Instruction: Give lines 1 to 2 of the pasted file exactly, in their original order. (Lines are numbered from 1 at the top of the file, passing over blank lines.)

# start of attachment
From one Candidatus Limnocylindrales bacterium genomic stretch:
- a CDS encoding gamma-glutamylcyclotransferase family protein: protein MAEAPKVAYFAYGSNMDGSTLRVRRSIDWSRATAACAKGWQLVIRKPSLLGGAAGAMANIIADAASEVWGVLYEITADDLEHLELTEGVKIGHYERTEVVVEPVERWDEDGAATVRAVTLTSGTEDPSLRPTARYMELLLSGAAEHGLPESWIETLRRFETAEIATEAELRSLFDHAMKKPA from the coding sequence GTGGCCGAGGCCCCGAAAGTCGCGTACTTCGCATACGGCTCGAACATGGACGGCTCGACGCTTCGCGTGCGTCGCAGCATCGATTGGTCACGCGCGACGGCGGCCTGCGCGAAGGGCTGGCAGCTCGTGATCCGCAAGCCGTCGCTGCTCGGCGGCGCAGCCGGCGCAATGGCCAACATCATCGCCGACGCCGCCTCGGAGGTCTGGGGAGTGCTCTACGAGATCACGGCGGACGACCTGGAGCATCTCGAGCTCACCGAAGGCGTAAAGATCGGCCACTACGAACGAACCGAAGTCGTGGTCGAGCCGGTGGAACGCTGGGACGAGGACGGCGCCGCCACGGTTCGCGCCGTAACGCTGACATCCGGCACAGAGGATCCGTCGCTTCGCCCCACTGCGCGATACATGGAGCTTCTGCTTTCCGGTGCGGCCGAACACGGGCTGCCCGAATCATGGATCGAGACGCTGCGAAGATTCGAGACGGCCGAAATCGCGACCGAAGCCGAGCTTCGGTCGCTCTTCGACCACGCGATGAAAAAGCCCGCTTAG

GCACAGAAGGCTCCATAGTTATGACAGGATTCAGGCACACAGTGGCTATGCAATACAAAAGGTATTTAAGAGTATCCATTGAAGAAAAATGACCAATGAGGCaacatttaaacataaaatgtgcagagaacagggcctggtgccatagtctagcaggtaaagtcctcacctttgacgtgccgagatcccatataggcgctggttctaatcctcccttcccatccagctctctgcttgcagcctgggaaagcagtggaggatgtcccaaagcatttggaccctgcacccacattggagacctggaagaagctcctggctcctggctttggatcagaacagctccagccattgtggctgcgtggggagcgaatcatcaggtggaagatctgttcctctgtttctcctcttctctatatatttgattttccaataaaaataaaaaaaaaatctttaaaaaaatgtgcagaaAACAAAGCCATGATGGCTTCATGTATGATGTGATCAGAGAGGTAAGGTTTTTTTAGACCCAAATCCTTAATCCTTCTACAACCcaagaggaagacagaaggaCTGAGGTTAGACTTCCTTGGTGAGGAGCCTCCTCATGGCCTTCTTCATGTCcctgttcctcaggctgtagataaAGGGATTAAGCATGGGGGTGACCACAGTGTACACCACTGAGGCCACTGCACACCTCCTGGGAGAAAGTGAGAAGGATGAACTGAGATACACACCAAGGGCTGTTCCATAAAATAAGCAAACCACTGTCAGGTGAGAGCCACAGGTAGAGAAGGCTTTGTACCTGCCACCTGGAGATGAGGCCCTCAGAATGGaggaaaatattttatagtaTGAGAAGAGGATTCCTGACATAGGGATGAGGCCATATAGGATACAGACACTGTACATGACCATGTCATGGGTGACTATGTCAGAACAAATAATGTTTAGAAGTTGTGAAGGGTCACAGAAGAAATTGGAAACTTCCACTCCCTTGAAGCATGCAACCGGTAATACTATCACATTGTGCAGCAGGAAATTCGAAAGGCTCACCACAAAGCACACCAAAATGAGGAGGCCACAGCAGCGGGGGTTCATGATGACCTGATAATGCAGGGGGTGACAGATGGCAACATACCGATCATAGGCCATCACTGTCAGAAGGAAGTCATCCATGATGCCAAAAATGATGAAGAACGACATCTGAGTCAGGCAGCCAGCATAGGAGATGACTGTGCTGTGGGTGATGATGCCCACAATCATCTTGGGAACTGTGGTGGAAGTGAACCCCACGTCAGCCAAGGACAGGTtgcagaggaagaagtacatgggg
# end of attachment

From one Candidatus Limnocylindrales bacterium genomic stretch:
- a CDS encoding gamma-glutamylcyclotransferase family protein: protein MAEAPKVAYFAYGSNMDGSTLRVRRSIDWSRATAACAKGWQLVIRKPSLLGGAAGAMANIIADAASEVWGVLYEITADDLEHLELTEGVKIGHYERTEVVVEPVERWDEDGAATVRAVTLTSGTEDPSLRPTARYMELLLSGAAEHGLPESWIETLRRFETAEIATEAELRSLFDHAMKKPA from the coding sequence GTGGCCGAGGCCCCGAAAGTCGCGTACTTCGCATACGGCTCGAACATGGACGGCTCGACGCTTCGCGTGCGTCGCAGCATCGATTGGTCACGCGCGACGGCGGCCTGCGCGAAGGGCTGGCAGCTCGTGATCCGCAAGCCGTCGCTGCTCGGCGGCGCAGCCGGCGCAATGGCCAACATCATCGCCGACGCCGCCTCGGAGGTCTGGGGAGTGCTCTACGAGATCACGGCGGACGACCTGGAGCATCTCGAGCTCACCGAAGGCGTAAAGATCGGCCACTACGAACGAACCGAAGTCGTGGTCGAGCCGGTGGAACGCTGGGACGAGGACGGCGCCGCCACGGTTCGCGCCGTAACGCTGACATCCGGCACAGAGGATCCGTCGCTTCGCCCCACTGCGCGATACATGGAGCTTCTGCTTTCCGGTGCGGCCGAACACGGGCTGCCCGAATCATGGATCGAGACGCTGCGAAGATTCGAGACGGCCGAAATCGCGACCGAAGCCGAGCTTCGGTCGCTCTTCGACCACGCGATGAAAAAGCCCGCTTAG